In order to search for corresponding measuring points X, methods can be used, for example, as they have been developed for joining together several scans. Before making the scan, several targets T1, T2, . . . can be suspended in the environment, i.e. special objects O or special parts of an object O. Due to the rotation of measuring point 12 by a second angle β of more than 180°, at least one area of the scan overlaps in such a way that some (preferably at least three) targets T1, T2, . . . are doubly registered. Spheres or checkerboard patterns have turned out to be particularly suitable (and therefore preferred) targets T1, T2, . . . The targets T1, T2, . . . must then be localized and identified in the scan. The deviations of the measuring points X which correspond to each other result from the deviations of the coordinates of the targets T1, T2, . . .
 Since the deviations of the coordinates of the measuring points X should not be relatively too large, the measuring points X which correspond to each other can be looked for also by means of error-correction methods, for example by means of least square error method.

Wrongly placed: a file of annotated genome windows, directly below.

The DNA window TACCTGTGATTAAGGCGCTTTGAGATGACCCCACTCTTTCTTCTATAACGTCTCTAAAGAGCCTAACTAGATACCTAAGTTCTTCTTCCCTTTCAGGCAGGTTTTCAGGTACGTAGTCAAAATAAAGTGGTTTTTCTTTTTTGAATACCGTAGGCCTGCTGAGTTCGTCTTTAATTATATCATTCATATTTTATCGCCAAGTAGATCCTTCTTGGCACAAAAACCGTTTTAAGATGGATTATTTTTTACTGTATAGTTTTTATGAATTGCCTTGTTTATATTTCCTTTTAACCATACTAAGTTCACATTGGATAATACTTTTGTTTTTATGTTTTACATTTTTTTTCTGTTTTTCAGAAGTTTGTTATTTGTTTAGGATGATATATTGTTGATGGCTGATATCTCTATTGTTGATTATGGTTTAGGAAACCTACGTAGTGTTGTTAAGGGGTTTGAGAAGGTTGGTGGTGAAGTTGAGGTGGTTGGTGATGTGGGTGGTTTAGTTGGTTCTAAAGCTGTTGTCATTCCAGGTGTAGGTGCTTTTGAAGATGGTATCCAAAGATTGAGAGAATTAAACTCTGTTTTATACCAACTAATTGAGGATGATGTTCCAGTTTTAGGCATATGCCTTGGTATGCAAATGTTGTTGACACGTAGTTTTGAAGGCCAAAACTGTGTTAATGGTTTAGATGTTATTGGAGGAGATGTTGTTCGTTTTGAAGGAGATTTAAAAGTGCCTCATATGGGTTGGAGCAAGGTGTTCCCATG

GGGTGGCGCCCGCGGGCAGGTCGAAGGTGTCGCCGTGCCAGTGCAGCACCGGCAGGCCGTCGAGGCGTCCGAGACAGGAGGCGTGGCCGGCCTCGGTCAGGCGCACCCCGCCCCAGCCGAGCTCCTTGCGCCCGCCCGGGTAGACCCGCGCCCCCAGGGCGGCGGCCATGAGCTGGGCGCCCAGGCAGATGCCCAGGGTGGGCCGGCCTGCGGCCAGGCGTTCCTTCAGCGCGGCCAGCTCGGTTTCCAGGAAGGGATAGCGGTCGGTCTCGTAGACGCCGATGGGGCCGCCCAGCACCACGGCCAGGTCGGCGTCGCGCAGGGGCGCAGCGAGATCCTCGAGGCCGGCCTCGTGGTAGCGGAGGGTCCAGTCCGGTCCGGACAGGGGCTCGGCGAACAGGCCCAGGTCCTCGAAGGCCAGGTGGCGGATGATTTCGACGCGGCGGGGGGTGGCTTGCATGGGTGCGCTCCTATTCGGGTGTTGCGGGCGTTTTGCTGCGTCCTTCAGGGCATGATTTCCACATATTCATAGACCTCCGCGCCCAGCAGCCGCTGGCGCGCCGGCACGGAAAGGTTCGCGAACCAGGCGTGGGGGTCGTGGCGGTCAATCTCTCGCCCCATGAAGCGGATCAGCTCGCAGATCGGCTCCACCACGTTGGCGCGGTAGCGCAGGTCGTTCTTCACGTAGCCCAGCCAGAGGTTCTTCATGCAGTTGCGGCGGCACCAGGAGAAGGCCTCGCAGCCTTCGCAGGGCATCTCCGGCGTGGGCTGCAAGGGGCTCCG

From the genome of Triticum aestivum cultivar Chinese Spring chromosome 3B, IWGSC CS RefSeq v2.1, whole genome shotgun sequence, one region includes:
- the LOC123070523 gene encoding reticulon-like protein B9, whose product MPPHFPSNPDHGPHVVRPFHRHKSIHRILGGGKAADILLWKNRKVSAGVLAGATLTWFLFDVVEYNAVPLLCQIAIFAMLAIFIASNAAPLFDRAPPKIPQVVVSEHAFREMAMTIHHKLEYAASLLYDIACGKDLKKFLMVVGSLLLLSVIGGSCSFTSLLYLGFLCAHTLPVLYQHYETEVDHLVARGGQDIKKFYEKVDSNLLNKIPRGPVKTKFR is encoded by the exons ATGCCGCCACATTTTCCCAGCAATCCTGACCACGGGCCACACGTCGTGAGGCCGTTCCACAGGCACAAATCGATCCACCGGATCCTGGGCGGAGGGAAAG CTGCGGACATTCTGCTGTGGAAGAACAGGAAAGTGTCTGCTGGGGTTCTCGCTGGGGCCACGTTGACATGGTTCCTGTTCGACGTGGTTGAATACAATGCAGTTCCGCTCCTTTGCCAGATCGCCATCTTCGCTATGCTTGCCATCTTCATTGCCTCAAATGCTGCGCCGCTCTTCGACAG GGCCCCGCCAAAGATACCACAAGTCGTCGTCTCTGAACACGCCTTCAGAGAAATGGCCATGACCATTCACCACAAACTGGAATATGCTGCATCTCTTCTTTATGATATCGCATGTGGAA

The more the measuring head 12 turns, i.e. the bigger the second angle β gets within the range of 180° and 360° is, the better the calibration becomes. For recognizing dynamic errors, the measuring point 12 may be carried out with more than one complete revolution.
 The data is checked with respect to inconsistencies. If there are no or only sufficiently small deviations or other inconsistencies at the measuring points X, the method according to embodiments of the present invention nearly automatically supplies a verification of the data. If the inconsistencies exceed a certain limit, severe errors may be detected, for example, if the orientation of the laser scanner 10 changes during the scan, due to a strike.